Hubbard Township may cut officers

HUBBARD — Trustees are coming face-to-face with difficult financial decisions that might involve laying off police officers.

Despite township voters in May passing a 1.75-mill, additional police levy, that will generate $156,000 per year to support continued police operations, the township doesn’t know how it is going to pay its officers and are considering laying off some of them.

“We will not see that money until mid-year next year. So it’s going to get tight. It’s going to get worse before it gets better,” said Trustee Fred Hanley.

Trustees asked voters in November to approve the same 1.75-mill additional levy for the department, but it was defeated. Had it passed then, the township would have been able to use the funding in March, instead of having to wait until April 2020.

Earlier this year, trustees took out a $200,000 loan to pay the officers and have been cutting expenses to keep police operations going. But with four police cars needing repairs and loan payments, despite the cuts, the money may not hold out.

Trustees are looking into using money from the drug fund to replace bald tires on a cruiser.

“We are running out of money very, very fast,” said Hanley. “The expenses are going through the roof, and things are not in our favor right now.”

Trustees assured the officers in attendance at Monday’s trustee meeting they will fight for them to keep their jobs.

“Not one of these trustees here wants to lay any one of the officers off. I speak from the heart. We need police protection here, we are taxed out, and the public’s, well, they said they’re taxed off. But we got to find a way,” said Trustee Richard Hernandez. “We’re going to push for you to have a job. That’s why we took a loan of $200,000 to keep this thing going. But how far can we go? The state said you can’t keep taking loans.”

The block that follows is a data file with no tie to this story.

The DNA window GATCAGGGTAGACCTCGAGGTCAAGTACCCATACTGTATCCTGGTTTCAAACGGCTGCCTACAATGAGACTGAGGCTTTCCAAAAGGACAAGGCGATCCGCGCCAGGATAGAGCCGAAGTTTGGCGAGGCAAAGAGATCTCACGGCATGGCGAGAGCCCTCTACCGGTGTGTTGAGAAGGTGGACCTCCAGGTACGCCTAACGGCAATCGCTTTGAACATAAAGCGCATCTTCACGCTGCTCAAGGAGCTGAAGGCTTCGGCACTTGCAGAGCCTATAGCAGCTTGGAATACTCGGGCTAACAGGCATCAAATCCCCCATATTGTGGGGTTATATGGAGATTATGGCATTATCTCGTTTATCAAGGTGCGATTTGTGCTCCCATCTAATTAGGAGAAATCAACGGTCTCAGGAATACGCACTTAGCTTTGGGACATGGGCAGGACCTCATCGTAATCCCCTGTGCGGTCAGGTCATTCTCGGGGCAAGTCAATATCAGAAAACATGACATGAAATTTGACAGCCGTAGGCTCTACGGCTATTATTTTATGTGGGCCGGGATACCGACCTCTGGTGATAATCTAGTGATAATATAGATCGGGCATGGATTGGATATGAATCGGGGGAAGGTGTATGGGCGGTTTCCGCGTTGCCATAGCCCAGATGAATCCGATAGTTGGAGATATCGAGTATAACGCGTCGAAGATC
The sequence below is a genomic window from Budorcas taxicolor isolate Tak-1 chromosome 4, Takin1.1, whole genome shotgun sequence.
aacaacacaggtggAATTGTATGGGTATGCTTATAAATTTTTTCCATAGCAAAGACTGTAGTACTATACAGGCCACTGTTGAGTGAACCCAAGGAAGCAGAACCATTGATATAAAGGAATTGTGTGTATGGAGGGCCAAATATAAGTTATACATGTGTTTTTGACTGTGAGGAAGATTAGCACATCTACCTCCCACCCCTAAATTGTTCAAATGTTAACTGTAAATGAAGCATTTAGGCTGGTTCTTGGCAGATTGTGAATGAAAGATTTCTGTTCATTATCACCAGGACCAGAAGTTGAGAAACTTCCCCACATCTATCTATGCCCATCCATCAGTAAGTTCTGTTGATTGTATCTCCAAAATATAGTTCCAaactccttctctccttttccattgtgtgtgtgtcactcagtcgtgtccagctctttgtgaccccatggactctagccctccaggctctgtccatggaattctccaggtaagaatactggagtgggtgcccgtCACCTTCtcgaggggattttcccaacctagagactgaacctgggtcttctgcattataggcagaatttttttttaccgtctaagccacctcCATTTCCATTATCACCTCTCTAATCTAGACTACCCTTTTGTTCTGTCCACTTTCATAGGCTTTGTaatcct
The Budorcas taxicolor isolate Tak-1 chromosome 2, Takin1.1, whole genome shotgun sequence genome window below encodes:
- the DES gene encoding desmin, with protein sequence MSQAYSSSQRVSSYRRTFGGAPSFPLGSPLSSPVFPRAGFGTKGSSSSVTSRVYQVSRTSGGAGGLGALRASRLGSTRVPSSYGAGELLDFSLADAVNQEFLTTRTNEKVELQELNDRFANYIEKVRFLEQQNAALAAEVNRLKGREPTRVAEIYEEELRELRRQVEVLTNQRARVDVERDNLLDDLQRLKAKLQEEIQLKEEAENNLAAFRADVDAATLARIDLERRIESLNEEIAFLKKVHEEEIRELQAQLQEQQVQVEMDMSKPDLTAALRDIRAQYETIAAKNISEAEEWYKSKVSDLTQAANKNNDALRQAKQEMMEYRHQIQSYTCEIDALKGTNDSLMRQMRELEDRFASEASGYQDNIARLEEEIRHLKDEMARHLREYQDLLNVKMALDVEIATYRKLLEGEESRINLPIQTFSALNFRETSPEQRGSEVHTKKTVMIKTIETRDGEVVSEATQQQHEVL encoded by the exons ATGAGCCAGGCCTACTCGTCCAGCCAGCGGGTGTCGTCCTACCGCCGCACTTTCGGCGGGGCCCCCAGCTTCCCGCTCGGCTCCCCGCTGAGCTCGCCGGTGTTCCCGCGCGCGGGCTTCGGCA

The township police department staffs seven part-time officers and 10 full-time officers.

“I know the part-timers, they don’t want to lose, and they know they’re the first to go. They’ve been the backbone of this department. I want to try to nail down a time frame so I can provide that to them. I know they’re looking, I know they’ve been applying at other departments. I don’t want to lose any of them,” said Chief Todd Coonce.

Part of the burden is the funding cut on local governments by the state. Also, the township stands to lose more local government funding since it uses speed cameras under changes to state law. As of July 3, the amount it makes in fines is subtracted from its local government funds.

“The last time we had problems, we had the general fund that we could dip into, and now with all of these cuts, we don’t have anything in it to raid,” said fiscal officer Sue Ann Goterba.

According to Goterba, the township’s state funding has been cut by 52 percent since 2005.

The trustees are discussing ways to solve this financial issue and are exploring many options, including regionalization and having the Trumbull County Auditor’s Office re-evaluate the township’s finances.